MINNEAPOLIS (WCCO) — Every year, customers are using less cash at shops and restaurants. During the pandemic, buying online or paying with an app have surged even more. So, what does that mean for the future of money?

Will COVID kill cash? Good Question.

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At the Mall of America on Wednesday afternoon, visitors were split on how much cash they use – even in this era of contactless payment and cashless stores.

Some said they only use it for tips or bingo, while some don’t use it at all. Others said they always carry it on them because it helps it helps them control their spending or they use it for small purchases.

Augsburg economist Jeanne Boeh said COVID has changed the way Americans pay for things.

“It has, but not as much as people think,” she said.

According to the Federal Reserve Bank of San Francisco, 31% of payments in the U.S. were in cash in 2016. That’s followed by debit (27%), credit (18%), electronic (10%) and check (7%). By 2019, cash had fallen to 26%, while debit rose to 30% and credit to 24%. Checks fell to 5% while electronic went up to 11%

“We were already on this path and it just sped up the process,” Boeh said.

Official 2020 payment numbers from the Federal Reserve aren’t available yet, but a survey from Square did find a drop in usage of cash during the pandemic. In August of 2019, 43% of Square transactions were in cash compared to August of 2020 where 33% percent were paid with cash.

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“The question is when we go back, how many people will go back to old patterns,”Boeh said.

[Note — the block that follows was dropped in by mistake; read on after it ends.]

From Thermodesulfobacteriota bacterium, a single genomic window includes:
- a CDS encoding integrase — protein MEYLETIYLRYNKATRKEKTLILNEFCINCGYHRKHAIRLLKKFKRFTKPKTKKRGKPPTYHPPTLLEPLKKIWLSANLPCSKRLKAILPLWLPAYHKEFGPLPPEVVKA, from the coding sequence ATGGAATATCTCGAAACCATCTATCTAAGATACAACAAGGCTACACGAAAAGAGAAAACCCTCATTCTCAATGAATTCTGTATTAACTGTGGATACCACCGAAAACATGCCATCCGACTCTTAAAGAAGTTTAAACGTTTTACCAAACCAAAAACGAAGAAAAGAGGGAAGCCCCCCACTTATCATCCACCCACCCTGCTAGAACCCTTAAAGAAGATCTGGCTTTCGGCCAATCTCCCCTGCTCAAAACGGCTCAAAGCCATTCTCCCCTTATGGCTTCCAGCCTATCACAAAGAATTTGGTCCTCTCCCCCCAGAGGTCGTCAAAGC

Some experts believe those old patterns will live on. According to a 2020 Federal Reserve survey, 70% of Americans said they were not avoiding the use of cash during the pandemic.

“We have seen a shift back to cash that we didn’t see during the pandemic as more things open up,” said Nic Peterson, the vice president of Payment Systems at Affinity Plus Federal Credit Union.

Peterson pointed out that after the most recent round of stimulus checks were deposited in customers’ accounts, Affinity Plus saw a record number of cash withdrawals.

Boeh also points out that a move to cashless society requires trust in government and banking. It also requires there be more resources for people who don’t have access to a bank or credit union. According to the FDIC, 7 million American households – or 5% of the population – don’t have a bank or credit union.

“There’s a whole lot of people who aren’t banked and need cash in order to survive,” Boeh said.

In 2019, almost half of purchases under $10 were made in cash.

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In 10 years, Boeh expects people to be using even far less cash than they are now, but that it will still be available.

Heather Brown